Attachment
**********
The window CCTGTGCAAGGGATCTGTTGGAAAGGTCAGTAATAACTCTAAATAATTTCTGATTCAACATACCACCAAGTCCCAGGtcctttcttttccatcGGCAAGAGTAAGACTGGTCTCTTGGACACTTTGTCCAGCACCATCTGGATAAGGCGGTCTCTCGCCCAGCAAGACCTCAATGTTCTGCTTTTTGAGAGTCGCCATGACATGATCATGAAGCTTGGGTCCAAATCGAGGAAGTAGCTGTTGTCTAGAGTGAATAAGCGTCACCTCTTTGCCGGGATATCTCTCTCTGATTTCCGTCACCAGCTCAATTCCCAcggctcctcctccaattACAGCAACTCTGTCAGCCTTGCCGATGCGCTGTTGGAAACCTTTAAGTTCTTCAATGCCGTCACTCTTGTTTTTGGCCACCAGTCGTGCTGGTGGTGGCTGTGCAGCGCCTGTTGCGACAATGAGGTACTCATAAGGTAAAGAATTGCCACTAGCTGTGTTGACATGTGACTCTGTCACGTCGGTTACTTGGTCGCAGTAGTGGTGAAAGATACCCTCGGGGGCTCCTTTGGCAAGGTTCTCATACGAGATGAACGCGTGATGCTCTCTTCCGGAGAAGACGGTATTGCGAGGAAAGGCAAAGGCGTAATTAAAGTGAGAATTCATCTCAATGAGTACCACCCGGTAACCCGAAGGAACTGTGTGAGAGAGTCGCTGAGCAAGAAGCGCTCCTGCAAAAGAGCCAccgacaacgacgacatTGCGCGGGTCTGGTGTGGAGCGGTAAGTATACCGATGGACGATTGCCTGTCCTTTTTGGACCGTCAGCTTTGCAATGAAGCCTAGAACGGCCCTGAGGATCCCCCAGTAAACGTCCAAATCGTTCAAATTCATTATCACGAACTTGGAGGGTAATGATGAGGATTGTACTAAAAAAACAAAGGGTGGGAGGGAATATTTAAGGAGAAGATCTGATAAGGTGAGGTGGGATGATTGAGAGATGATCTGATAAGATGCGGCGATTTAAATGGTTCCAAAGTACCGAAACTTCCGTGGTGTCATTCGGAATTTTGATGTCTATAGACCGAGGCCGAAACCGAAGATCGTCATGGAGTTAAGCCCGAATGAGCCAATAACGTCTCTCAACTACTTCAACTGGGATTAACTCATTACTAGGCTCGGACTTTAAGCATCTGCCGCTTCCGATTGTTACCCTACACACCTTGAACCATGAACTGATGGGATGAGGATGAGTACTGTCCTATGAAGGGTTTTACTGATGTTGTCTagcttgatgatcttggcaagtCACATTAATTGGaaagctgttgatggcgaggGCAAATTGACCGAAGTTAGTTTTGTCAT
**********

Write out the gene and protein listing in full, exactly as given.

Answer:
The window CCTGTGCAAGGGATCTGTTGGAAAGGTCAGTAATAACTCTAAATAATTTCTGATTCAACATACCACCAAGTCCCAGGtcctttcttttccatcGGCAAGAGTAAGACTGGTCTCTTGGACACTTTGTCCAGCACCATCTGGATAAGGCGGTCTCTCGCCCAGCAAGACCTCAATGTTCTGCTTTTTGAGAGTCGCCATGACATGATCATGAAGCTTGGGTCCAAATCGAGGAAGTAGCTGTTGTCTAGAGTGAATAAGCGTCACCTCTTTGCCGGGATATCTCTCTCTGATTTCCGTCACCAGCTCAATTCCCAcggctcctcctccaattACAGCAACTCTGTCAGCCTTGCCGATGCGCTGTTGGAAACCTTTAAGTTCTTCAATGCCGTCACTCTTGTTTTTGGCCACCAGTCGTGCTGGTGGTGGCTGTGCAGCGCCTGTTGCGACAATGAGGTACTCATAAGGTAAAGAATTGCCACTAGCTGTGTTGACATGTGACTCTGTCACGTCGGTTACTTGGTCGCAGTAGTGGTGAAAGATACCCTCGGGGGCTCCTTTGGCAAGGTTCTCATACGAGATGAACGCGTGATGCTCTCTTCCGGAGAAGACGGTATTGCGAGGAAAGGCAAAGGCGTAATTAAAGTGAGAATTCATCTCAATGAGTACCACCCGGTAACCCGAAGGAACTGTGTGAGAGAGTCGCTGAGCAAGAAGCGCTCCTGCAAAAGAGCCAccgacaacgacgacatTGCGCGGGTCTGGTGTGGAGCGGTAAGTATACCGATGGACGATTGCCTGTCCTTTTTGGACCGTCAGCTTTGCAATGAAGCCTAGAACGGCCCTGAGGATCCCCCAGTAAACGTCCAAATCGTTCAAATTCATTATCACGAACTTGGAGGGTAATGATGAGGATTGTACTAAAAAAACAAAGGGTGGGAGGGAATATTTAAGGAGAAGATCTGATAAGGTGAGGTGGGATGATTGAGAGATGATCTGATAAGATGCGGCGATTTAAATGGTTCCAAAGTACCGAAACTTCCGTGGTGTCATTCGGAATTTTGATGTCTATAGACCGAGGCCGAAACCGAAGATCGTCATGGAGTTAAGCCCGAATGAGCCAATAACGTCTCTCAACTACTTCAACTGGGATTAACTCATTACTAGGCTCGGACTTTAAGCATCTGCCGCTTCCGATTGTTACCCTACACACCTTGAACCATGAACTGATGGGATGAGGATGAGTACTGTCCTATGAAGGGTTTTACTGATGTTGTCTagcttgatgatcttggcaagtCACATTAATTGGaaagctgttgatggcgaggGCAAATTGACCGAAGTTAGTTTTGTCAT